Enhancing the Business Impact of the Industrial IoT With Digital Thread

By Manu Tayal

What business impact does this innovation have on the product development and manufacturing lifecycle?

In 2020, there is no doubt that the Internet of Things (IoT) has been a game-changer. In fact, one would be hard-pressed to find any major industry or realm of life that has been unaffected by the seismic changes brought about by the IoT. Although the initial impact of the IoT was felt in the consumer space, it has rapidly percolated to the industrial world, resulting in Industry 4.0 or the Industrial Internet of Things (IIoT).

As the IIoT continues to gather momentum, there has been a perception that the business impact it creates could have been significantly higher. However, things are headed in the right direction, as the digital thread concept is the next evolution enabled by IIoT infrastructure. Digital thread refers to the communication framework that allows connected data flow and an integrated view of an asset's data throughout its lifecycle across a traditionally siloed functional perspective. Let's delve deeper into the specific business impact of an IIoT-led digital thread that cuts across the entire product development and manufacturing lifecycle.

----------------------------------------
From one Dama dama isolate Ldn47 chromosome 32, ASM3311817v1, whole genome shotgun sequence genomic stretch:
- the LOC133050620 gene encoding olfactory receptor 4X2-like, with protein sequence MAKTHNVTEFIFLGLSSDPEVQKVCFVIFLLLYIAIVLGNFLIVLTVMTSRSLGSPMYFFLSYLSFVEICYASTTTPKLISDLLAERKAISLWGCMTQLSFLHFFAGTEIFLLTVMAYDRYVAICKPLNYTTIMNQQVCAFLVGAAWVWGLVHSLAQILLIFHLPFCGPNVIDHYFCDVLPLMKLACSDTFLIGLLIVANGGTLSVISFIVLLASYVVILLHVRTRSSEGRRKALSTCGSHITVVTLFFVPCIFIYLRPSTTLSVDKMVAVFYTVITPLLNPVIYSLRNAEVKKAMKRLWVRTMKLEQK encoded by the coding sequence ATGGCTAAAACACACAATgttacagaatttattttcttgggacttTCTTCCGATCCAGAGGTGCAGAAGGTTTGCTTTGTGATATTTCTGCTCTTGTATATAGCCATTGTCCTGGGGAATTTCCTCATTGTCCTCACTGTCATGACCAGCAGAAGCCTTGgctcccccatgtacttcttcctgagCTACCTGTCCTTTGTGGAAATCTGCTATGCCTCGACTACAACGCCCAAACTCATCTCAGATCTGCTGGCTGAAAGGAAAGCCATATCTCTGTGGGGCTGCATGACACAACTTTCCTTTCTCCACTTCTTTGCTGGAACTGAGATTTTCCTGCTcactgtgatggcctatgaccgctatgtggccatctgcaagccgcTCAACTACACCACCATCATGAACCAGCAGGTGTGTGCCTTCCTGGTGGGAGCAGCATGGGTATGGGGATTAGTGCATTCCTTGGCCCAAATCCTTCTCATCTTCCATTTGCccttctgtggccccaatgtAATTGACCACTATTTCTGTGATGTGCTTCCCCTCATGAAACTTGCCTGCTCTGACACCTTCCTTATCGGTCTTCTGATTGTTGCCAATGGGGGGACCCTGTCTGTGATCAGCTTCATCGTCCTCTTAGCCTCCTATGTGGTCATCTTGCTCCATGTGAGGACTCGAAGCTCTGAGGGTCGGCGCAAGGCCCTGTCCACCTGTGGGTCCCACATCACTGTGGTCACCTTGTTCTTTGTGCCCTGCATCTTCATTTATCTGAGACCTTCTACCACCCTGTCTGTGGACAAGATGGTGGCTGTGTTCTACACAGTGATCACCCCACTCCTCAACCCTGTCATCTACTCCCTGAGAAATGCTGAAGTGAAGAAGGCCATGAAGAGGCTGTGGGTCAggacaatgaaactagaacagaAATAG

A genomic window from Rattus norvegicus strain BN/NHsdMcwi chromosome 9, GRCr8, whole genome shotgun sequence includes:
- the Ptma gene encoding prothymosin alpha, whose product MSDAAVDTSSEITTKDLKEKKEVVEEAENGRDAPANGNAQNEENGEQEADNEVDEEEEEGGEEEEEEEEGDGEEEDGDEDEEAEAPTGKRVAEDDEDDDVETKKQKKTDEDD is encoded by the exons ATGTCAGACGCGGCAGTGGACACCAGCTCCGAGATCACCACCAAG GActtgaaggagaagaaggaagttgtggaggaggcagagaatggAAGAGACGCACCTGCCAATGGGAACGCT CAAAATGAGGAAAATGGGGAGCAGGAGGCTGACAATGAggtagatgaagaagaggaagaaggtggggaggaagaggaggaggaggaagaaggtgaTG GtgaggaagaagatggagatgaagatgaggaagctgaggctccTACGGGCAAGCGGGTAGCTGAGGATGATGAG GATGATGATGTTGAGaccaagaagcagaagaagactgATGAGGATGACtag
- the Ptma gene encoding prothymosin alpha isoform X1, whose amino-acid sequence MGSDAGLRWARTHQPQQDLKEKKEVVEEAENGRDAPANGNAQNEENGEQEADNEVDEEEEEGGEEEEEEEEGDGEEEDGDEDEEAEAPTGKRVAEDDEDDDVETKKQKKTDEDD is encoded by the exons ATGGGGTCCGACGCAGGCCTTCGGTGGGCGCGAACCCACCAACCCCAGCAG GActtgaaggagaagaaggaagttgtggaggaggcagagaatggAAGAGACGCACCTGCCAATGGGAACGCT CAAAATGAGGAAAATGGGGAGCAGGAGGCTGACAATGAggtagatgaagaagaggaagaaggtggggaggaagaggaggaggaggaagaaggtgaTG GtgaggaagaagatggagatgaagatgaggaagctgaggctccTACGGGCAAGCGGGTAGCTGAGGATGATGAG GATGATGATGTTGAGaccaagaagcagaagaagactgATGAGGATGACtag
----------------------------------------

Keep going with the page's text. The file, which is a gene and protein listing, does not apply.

Business Impact of the IIoT
The Industrial IoT is causing several disruptions across the value chain. However, its impact can be most significantly felt across two major scenarios: plant, factory or manufacturing operations, as well as engagement between industrial OEMs and their customers. The former is more about achieving optimization and enhancing operational efficiencies, while the latter is focused on the creation of new business and service models.